“You can’t teach an old dog new tricks” is a proverb I learned in primary school along with other common English idioms. It never occurred to me at the time that the saying contradicted the also-common “You’re never too old to learn.”
It turns out that even if the battle between “fixed mindsets” and “growth mindsets” is largely imaginary, “You’re never too old to learn” is the more accurate of the two sayings. Learning is always possible, even if it can become more difficult with time.
Neuroplasticity refers to the brain’s ability to respond to our environment and experiences by changing its structure, creating new circuits, signals, and neural pathways. New connections within the structure of the brain is the physiological evidence of learning, whether the content being learned is how to walk (motor function), how to make toast with peanut butter (object function), or how to adapt with and navigate a difficult family relationship (relational function).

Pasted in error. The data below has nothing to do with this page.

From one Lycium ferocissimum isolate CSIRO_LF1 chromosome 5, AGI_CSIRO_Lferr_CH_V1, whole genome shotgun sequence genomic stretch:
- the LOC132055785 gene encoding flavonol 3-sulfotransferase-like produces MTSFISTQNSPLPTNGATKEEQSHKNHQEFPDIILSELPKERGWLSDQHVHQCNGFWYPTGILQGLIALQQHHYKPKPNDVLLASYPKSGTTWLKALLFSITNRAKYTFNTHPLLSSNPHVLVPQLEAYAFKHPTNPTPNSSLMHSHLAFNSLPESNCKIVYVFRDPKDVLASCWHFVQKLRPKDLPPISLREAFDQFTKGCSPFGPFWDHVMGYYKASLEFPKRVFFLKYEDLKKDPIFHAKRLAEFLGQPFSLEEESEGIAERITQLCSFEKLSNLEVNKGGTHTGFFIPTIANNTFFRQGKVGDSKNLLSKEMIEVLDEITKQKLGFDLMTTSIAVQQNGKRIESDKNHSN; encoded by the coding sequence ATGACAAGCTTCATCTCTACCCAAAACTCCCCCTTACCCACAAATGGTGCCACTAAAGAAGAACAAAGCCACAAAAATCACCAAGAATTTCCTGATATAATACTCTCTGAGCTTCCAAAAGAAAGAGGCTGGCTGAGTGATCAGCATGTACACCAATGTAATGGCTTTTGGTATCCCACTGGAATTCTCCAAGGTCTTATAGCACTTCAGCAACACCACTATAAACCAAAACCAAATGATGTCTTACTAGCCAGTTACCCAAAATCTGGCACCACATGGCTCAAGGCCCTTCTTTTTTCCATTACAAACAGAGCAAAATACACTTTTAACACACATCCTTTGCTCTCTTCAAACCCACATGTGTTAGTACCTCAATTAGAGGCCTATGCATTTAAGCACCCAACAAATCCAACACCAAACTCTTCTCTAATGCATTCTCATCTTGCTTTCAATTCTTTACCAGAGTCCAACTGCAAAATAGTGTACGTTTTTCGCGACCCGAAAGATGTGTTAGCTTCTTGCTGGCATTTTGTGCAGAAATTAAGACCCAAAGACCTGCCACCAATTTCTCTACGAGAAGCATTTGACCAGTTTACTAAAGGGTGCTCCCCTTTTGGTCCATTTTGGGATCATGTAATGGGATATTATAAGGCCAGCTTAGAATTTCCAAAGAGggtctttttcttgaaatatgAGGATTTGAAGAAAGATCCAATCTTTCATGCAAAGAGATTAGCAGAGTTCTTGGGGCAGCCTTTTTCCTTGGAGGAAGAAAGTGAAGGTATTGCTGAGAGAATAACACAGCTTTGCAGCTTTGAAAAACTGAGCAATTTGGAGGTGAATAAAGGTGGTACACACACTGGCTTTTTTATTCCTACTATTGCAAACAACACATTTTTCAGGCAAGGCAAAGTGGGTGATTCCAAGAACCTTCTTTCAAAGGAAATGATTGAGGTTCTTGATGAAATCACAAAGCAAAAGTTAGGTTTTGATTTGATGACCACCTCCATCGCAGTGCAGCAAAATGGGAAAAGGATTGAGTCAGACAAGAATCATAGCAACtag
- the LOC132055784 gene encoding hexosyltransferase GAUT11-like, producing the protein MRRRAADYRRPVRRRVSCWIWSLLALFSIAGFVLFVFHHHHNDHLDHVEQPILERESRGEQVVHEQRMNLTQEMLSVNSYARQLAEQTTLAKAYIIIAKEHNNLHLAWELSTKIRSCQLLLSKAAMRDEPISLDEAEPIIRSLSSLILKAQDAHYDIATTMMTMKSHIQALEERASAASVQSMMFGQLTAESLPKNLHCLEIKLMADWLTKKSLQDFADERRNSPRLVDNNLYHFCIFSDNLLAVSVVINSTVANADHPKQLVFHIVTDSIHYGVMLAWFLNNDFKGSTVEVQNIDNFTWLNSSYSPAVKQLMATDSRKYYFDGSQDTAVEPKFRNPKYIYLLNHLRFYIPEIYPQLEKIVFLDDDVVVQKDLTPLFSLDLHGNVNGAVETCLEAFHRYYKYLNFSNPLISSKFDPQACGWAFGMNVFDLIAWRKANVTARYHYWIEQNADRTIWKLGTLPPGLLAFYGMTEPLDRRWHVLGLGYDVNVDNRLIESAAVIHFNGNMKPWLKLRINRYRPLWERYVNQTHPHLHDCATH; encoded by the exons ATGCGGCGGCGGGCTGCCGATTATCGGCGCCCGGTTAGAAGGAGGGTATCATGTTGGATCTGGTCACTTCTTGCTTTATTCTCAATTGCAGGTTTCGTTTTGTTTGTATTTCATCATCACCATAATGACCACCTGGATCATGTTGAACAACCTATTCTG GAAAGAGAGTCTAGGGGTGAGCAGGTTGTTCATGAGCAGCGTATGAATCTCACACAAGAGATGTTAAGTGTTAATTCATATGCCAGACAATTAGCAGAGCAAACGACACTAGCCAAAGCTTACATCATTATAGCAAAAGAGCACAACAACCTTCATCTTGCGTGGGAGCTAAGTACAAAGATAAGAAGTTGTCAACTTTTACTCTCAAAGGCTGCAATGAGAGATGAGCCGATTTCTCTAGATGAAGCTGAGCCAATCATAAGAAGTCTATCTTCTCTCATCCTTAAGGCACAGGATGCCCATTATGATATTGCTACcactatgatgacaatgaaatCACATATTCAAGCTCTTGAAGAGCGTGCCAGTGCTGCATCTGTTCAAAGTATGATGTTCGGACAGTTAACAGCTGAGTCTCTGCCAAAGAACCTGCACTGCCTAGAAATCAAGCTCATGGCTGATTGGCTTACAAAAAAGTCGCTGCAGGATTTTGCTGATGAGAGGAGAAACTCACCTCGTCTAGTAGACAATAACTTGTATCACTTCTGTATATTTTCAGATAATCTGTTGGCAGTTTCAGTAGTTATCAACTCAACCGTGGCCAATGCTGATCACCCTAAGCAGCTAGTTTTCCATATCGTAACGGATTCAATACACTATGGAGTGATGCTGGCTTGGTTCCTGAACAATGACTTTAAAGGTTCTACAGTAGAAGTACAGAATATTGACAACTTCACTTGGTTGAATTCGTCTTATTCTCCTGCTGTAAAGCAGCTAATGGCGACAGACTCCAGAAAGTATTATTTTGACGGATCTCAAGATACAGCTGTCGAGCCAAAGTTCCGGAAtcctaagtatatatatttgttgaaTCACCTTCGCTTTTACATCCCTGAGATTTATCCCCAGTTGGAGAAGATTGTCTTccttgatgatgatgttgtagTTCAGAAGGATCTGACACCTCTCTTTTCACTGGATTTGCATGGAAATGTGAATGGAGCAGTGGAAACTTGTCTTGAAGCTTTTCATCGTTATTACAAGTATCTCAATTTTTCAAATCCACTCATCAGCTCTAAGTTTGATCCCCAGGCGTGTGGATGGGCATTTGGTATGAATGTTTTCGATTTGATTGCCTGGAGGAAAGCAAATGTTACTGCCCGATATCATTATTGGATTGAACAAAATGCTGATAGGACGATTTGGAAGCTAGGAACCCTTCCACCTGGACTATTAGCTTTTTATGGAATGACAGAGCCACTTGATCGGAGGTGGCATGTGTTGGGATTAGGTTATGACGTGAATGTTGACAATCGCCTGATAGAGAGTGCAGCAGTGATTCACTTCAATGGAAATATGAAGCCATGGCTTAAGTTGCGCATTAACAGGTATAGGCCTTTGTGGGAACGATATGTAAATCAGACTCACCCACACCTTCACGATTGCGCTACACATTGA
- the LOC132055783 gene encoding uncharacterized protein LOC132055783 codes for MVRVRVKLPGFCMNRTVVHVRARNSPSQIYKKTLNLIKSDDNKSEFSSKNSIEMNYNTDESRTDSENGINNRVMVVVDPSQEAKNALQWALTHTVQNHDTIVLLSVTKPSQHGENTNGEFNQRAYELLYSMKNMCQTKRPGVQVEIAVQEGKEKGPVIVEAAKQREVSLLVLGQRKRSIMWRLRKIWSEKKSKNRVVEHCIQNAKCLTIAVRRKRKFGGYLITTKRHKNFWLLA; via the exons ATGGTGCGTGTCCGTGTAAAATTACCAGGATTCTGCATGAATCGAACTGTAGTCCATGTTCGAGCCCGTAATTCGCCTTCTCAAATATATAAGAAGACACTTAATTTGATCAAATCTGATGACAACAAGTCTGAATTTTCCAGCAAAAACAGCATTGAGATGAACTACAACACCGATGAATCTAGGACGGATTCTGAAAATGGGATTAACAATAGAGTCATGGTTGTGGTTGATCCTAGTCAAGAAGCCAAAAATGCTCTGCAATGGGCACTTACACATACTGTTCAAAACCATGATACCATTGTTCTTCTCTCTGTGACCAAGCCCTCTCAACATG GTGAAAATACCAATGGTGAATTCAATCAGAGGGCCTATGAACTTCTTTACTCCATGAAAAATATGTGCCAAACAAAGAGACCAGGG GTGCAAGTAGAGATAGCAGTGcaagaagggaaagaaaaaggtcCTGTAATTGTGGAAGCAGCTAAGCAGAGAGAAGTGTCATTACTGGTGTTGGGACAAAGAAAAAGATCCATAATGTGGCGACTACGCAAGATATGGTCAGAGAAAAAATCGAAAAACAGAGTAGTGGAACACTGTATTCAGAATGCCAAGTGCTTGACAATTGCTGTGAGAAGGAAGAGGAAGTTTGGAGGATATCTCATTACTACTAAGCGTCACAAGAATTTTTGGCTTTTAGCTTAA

Today I learned about three strategies that support learning and the rewiring of the brain:
- physical exercise—especially cardiovascular exercise
- direct learning—such as through sustained study or repetitive practice; and
- focused attention—such as in meditation
The exercise suggestion surprised me, but I’ve noticed that people pushing for significant change in an area of their lives will often take up some form of physical discipline or training alongside that attempt to chage: a program of weightlifting, walking, running, yoga, or another organized practice like a martial art.
I would never have thought of these kinds of exercise as something that drove literal brain changes, but that’s what the research suggests.
“Old dogs can learn new tricks” because our brains aren’t cement or hardened clay. They’re soft, mushy, and more resilient than I’m sometimes tempted to acknowledge.
We can learn: it’s possible. Whether it’s likely is a combination of our will, our finding or making social networks and other structures that support our learning, and how motivated we are to learn and keep learning even in the face of resistance.